First a confession. I have never quite 'got' the music of Bob Dylan – so I was worried that Conor McPherson's sort of musical, sort of play, with music and lyrics by the literary Nobel Prize winner would leave me cold.
As it turns out the songs – smartly chosen and sung with force and feeling by an incredible cast – are the best thing about a very peculiar show indeed.
Its origins explain some of its oddity. McPherson, a skilled spinner of tales who won such acclaim with The Weir, was approached `by Dylan's management and asked if he would be interested in basing a show around the songs. After some hesitation, the idea took hold and he came up with a setting in Dylan's hometown of Duluth, Minnesota.
So here we are, in winter 1934, at the height of the Great Depression, in a boarding house owned by the bank but run by Nick (a powerful Ciaran Hinds) and his wife Elizabeth (Shirley Henderson) who is in the grip of dementia. Among the characters around them are their wastrel writer son, an adopted black daughter Marianne, a widow who loves Nick, a couple burdened by a manchild who has never grown up and may have killed someone, an evil preacher and a good boxer. Oh, and there's a wise doctor, played with easy authority by Ron Cook, who comments on the action.
Their stories, such as they are, are revealed in the intervals between songs, performed to the audience and with microphones, accompanied by an excellent, pared-back on stage band using period instruments (arranged and supervised by Simon Hale). You can see where it's heading, but it simply doesn't work.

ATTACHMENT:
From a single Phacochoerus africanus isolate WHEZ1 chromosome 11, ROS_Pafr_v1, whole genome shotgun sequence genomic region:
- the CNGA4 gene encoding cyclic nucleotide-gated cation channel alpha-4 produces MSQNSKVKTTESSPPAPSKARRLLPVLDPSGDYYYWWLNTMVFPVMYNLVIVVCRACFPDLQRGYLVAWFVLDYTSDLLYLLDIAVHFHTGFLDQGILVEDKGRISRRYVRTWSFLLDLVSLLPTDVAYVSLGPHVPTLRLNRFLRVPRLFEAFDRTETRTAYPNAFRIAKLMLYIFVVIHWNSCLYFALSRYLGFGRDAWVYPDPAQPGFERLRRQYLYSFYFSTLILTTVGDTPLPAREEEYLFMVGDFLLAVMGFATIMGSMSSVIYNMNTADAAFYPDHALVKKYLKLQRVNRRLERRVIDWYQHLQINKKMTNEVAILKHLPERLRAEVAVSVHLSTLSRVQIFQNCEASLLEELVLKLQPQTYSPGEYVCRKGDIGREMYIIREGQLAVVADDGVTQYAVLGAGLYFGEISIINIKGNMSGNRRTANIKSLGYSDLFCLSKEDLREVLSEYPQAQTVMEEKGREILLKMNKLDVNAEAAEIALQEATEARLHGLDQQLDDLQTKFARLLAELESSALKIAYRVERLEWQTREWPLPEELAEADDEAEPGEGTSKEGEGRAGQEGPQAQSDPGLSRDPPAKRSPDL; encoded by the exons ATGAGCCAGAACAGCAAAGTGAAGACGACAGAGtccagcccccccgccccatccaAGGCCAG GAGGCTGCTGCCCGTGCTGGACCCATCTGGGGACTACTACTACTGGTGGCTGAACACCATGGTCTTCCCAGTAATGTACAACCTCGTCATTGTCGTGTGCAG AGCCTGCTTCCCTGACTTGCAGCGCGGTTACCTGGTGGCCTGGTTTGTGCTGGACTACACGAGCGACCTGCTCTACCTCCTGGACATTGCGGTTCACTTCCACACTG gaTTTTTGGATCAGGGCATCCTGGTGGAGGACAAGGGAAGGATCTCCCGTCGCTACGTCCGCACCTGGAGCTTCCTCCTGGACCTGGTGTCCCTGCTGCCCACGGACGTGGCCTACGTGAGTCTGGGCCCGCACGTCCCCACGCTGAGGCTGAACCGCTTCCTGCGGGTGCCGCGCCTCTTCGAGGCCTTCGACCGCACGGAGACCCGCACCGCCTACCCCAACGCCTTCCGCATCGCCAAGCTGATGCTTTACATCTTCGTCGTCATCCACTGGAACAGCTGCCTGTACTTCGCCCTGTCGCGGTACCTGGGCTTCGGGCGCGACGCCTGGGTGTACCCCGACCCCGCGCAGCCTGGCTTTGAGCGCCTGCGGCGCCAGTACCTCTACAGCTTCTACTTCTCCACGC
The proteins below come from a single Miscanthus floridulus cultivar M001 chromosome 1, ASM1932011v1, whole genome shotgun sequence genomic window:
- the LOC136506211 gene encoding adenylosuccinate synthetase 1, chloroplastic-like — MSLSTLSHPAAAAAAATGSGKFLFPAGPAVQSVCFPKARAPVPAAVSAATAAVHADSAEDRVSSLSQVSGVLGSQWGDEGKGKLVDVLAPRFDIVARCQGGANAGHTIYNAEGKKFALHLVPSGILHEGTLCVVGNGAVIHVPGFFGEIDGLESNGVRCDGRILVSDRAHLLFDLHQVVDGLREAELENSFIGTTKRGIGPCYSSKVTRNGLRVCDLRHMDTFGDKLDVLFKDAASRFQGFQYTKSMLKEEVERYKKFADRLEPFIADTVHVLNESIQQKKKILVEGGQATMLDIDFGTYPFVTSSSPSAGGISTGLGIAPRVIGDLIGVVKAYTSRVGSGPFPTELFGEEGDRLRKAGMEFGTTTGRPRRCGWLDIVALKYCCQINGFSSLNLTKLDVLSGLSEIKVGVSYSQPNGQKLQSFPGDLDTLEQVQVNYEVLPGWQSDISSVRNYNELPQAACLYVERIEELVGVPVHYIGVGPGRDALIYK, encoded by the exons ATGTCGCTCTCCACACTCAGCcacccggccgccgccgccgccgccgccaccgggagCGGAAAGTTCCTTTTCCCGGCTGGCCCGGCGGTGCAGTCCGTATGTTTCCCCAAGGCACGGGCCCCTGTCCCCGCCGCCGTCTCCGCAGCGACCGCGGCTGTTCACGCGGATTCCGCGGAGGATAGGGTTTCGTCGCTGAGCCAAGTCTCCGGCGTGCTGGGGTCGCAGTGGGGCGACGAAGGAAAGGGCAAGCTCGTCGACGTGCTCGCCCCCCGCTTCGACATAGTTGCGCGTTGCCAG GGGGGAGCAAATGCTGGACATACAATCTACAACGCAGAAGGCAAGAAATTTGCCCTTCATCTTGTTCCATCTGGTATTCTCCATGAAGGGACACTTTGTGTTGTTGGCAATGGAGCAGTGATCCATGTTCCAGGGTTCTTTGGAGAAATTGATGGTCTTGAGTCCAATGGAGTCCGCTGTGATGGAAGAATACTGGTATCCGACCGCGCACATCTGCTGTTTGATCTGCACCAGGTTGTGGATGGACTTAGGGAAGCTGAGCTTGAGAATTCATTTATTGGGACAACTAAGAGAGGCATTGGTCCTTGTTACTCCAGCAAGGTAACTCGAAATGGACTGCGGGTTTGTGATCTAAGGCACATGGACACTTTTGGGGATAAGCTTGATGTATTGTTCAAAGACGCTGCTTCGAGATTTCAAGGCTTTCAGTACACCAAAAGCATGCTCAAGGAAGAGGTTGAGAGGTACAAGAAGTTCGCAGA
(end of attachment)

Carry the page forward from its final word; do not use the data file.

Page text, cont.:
For one thing, the songs compelling though they are in themselves, disrupt rather than progress the action. There's one thrilling moment early on when Sheila Atim's magnificent Marianne bursts into "Tight Connection to My Heart (Has Anyone Seen My Love)" and words and emotion are perfectly matched; there's one towards the end when Henderson (in a performance of characteristic but distracting eccentricity) appeals to Hinds with "Forever Young", and makes it seem relevant.
But when a boy comes back from the dead and sings "Duquesne Whistle" in a carefully choreographed routine (courtesy of Lucy Hind), it feels as if the song has been shoehorned in. And the need to move from the stylised performances to the actual narrative means constant and distracting shifting of furniture and scenery on Rae Smith's cluttered set.
The other problem is that the sheer number of characters means that no story is ever fully developed; when people sing of their love you need to know why you should care; when a child dies it should make you cry rather than simply being an excuse for another number. McPherson, who also directs, fails to weave his magic; it is as if his wild and wonderful imagination has been constrained by the structure he has imposed on himself.
On the plus side, Mark Henderson's starkly shadowed lighting makes the entire thing look like a beautiful tableau and the singing really is terrific. But, looking at the wonderful cast assembled, which includes fine moments from Bronagh Gallagher, Stanley Townsend, Debbie Kurup and Arinze Kene (who gets to sing "The Hurricane"), it's hard not to feel that their great talent is mostly wasted in such a half-baked affair.